Competitions test high school students’ technical skills at NMU

U.P. high school students involved in career technical education programs had an opportunity to show off their skills in both construction and welding at two separate competitions Friday in NMU’s Jacobetti Complex. The U.P. Construction Skills Challenge tested students’ building abilities, while the Boilermakers Local 169 Welding Invitational put welding students to the test right next door.

“These types of competitions are very similar to what we might refer to as the playoffs in high school athletics,” Marquette-Alger Regional Educational Service Agency CTE director Brian Sarvello said. “This is their opportunity to shine. They’ve trained all year long, hard, just like athletes do. This is their chance to show the public just how talented they are as well.”

Providing real-world experiences for students is an aspect shared by both competitions.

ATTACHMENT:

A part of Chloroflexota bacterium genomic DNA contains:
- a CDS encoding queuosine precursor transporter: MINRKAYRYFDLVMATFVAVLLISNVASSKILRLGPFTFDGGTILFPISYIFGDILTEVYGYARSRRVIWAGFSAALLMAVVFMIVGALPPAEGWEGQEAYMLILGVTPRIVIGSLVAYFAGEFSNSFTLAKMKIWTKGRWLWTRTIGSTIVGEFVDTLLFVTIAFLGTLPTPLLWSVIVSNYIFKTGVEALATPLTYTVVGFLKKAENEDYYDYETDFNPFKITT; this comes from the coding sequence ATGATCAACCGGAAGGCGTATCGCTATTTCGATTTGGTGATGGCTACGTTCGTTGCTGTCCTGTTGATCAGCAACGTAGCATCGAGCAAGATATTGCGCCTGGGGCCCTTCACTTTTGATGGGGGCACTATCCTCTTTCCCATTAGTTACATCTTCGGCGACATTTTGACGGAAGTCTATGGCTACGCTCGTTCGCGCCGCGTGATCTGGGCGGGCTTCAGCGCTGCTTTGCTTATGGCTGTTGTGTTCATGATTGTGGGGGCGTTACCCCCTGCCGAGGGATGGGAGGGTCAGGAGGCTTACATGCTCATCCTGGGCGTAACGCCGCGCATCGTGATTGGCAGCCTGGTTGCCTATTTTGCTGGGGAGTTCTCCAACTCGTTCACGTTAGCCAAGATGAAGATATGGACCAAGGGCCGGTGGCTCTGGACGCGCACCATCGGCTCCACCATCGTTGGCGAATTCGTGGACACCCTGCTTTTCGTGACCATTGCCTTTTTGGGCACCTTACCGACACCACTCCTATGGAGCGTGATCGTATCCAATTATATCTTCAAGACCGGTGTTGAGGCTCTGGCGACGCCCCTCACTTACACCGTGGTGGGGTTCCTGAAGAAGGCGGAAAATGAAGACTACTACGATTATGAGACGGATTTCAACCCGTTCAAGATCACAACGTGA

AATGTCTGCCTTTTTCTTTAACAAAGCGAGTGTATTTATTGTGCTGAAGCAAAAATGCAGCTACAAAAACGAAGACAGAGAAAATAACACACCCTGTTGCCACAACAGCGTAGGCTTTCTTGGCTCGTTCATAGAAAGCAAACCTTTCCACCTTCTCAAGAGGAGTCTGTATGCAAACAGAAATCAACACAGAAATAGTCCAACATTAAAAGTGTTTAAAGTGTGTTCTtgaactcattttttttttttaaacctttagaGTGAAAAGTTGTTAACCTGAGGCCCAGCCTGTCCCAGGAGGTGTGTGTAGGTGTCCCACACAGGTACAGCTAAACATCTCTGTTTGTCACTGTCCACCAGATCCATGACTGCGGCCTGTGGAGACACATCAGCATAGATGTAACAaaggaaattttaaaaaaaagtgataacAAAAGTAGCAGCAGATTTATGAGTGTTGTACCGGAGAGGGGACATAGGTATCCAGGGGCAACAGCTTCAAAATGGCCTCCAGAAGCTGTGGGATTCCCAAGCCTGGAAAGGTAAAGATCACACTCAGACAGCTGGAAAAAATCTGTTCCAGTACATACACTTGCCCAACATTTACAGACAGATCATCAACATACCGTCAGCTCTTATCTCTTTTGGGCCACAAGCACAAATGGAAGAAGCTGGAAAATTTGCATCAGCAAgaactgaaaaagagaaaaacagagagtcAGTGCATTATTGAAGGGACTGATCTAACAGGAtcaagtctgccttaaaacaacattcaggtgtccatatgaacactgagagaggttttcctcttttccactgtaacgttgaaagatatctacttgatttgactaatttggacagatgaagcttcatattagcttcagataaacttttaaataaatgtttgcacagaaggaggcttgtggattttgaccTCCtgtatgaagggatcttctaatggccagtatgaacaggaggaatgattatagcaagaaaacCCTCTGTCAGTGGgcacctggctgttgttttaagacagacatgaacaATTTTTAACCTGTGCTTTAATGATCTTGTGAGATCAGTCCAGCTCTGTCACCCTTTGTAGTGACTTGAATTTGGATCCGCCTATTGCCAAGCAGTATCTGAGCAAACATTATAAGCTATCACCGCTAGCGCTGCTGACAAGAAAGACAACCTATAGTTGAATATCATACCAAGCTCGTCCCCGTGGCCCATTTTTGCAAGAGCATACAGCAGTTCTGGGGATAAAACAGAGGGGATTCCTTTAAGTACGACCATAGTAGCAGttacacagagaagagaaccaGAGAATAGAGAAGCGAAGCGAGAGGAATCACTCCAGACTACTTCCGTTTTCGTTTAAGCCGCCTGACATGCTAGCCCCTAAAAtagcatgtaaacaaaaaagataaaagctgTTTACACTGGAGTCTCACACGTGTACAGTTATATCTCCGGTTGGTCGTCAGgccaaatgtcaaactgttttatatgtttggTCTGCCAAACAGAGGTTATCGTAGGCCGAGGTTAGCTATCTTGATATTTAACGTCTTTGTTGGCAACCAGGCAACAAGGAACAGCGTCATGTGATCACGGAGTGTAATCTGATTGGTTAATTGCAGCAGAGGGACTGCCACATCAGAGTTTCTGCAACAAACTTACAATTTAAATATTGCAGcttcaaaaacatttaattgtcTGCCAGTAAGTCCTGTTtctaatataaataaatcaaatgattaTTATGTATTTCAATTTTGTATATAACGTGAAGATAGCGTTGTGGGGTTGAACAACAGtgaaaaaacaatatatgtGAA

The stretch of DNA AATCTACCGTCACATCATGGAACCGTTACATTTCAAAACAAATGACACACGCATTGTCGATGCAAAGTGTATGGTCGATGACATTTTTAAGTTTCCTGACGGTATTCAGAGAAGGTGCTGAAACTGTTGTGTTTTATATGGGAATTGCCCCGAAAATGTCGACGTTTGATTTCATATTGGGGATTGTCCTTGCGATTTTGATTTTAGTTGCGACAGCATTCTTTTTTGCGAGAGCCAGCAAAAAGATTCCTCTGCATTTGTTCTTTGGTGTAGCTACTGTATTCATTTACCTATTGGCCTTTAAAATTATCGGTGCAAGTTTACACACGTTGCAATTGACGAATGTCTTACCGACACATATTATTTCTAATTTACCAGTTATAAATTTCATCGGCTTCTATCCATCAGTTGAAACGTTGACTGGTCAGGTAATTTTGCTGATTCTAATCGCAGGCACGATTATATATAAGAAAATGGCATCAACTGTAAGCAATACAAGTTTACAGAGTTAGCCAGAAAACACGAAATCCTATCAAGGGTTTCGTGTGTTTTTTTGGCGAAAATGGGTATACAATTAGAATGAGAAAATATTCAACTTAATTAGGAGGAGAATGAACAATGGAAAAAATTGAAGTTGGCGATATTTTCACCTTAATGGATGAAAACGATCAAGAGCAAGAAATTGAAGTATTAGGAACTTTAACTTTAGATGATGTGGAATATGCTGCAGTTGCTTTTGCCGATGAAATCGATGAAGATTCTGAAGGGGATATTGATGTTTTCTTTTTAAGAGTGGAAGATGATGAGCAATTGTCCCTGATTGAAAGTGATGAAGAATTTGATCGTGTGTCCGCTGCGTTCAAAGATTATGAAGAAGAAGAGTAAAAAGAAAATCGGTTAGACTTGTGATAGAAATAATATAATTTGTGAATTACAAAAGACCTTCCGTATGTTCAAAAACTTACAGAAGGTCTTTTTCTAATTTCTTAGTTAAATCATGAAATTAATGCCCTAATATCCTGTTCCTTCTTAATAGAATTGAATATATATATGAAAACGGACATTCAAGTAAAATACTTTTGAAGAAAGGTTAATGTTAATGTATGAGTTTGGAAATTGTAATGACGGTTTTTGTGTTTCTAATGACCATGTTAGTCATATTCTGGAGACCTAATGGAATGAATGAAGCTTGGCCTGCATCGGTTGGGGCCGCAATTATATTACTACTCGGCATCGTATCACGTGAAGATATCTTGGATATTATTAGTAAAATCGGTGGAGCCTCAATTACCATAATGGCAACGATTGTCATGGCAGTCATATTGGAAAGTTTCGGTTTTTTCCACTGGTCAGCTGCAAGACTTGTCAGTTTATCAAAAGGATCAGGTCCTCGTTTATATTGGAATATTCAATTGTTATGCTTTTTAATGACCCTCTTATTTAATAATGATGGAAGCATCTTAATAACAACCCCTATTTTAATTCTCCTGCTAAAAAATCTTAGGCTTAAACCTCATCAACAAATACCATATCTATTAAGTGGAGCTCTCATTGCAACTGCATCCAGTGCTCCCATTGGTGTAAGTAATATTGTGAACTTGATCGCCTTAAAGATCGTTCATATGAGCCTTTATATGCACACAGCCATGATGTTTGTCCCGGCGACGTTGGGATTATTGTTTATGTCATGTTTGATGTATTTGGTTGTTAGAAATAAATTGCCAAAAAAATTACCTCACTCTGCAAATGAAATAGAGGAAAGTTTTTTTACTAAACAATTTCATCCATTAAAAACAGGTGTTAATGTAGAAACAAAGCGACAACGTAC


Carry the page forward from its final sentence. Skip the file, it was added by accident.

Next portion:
“It’s preparing them for entry-level tests in the so-called real world, so it’s a very good chance if any of them graduate this year, and, say for example, they wanted to go out to North Dakota and try to get a job, they would run into this test, and it would definitely help them get a job, a good job,” Calumet High School welding instructor Eric Rundman said.

“It’s kind of a day in the life of a construction worker,” Tony Retaskie, an organizer of the Construction Skills Challenge, said. “We really practice a lot of safety here, and we want that instilled in the students as they move on to their next career.”

Skills competitions such as these help open students’ eyes to the career paths available in technical fields.

“A lot of the students don’t realize that the trades are out there, and offer a great opportunity,” said Jim Calouette, Area 4 Business Agent for Boilermakers Local 169.

“High school is a great time to try to broaden people’s horizon, and the fact that we have this competition for these high schoolers is amazing,” Hannah Bordinat, President of NMU’s Constructors group said.

“Oh, it’s going to show me how competitive things can get, especially with the career path I was going into, ’cause construction’s a big thing,” Marquette Senior High School construction student Hannah Crampton said.